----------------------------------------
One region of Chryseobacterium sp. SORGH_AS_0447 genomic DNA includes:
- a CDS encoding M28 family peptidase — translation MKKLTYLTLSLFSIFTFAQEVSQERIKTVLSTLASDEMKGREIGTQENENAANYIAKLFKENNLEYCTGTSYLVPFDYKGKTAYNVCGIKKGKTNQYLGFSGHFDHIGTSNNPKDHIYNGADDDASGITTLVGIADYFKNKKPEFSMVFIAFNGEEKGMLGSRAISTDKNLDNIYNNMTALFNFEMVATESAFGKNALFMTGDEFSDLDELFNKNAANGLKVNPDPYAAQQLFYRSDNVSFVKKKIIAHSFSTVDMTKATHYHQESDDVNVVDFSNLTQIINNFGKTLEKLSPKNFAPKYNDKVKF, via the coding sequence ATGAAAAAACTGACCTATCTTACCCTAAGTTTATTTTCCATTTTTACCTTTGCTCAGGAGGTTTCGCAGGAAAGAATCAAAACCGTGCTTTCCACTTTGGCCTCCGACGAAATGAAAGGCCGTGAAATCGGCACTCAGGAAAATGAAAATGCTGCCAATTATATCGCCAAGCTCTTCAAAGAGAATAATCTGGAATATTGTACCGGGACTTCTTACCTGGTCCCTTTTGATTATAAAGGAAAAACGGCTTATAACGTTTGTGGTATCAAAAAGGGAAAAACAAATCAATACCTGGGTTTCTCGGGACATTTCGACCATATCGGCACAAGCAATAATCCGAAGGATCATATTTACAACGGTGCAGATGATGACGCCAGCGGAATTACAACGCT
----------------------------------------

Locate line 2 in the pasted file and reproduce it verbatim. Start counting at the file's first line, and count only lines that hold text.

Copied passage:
- a CDS encoding M28 family peptidase — translation MKKLTYLTLSLFSIFTFAQEVSQERIKTVLSTLASDEMKGREIGTQENENAANYIAKLFKENNLEYCTGTSYLVPFDYKGKTAYNVCGIKKGKTNQYLGFSGHFDHIGTSNNPKDHIYNGADDDASGITTLVGIADYFKNKKPEFSMVFIAFNGEEKGMLGSRAISTDKNLDNIYNNMTALFNFEMVATESAFGKNALFMTGDEFSDLDELFNKNAANGLKVNPDPYAAQQLFYRSDNVSFVKKKIIAHSFSTVDMTKATHYHQESDDVNVVDFSNLTQIINNFGKTLEKLSPKNFAPKYNDKVKF, via the coding sequence ATGAAAAAACTGACCTATCTTACCCTAAGTTTATTTTCCATTTTTACCTTTGCTCAGGAGGTTTCGCAGGAAAGAATCAAAACCGTGCTTTCCACTTTGGCCTCCGACGAAATGAAAGGCCGTGAAATCGGCACTCAGGAAAATGAAAATGCTGCCAATTATATCGCCAAGCTCTTCAAAGAGAATAATCTGGAATATTGTACCGGGACTTCTTACCTGGTCCCTTTTGATTATAAAGGAAAAACGGCTTATAACGTTTGTGGTATCAAAAAGGGAAAAACAAATCAATACCTGGGTTTCTCGGGACATTTCGACCATATCGGCACAAGCAATAATCCGAAGGATCATATTTACAACGGTGCAGATGATGACGCCAGCGGAATTACAACGCT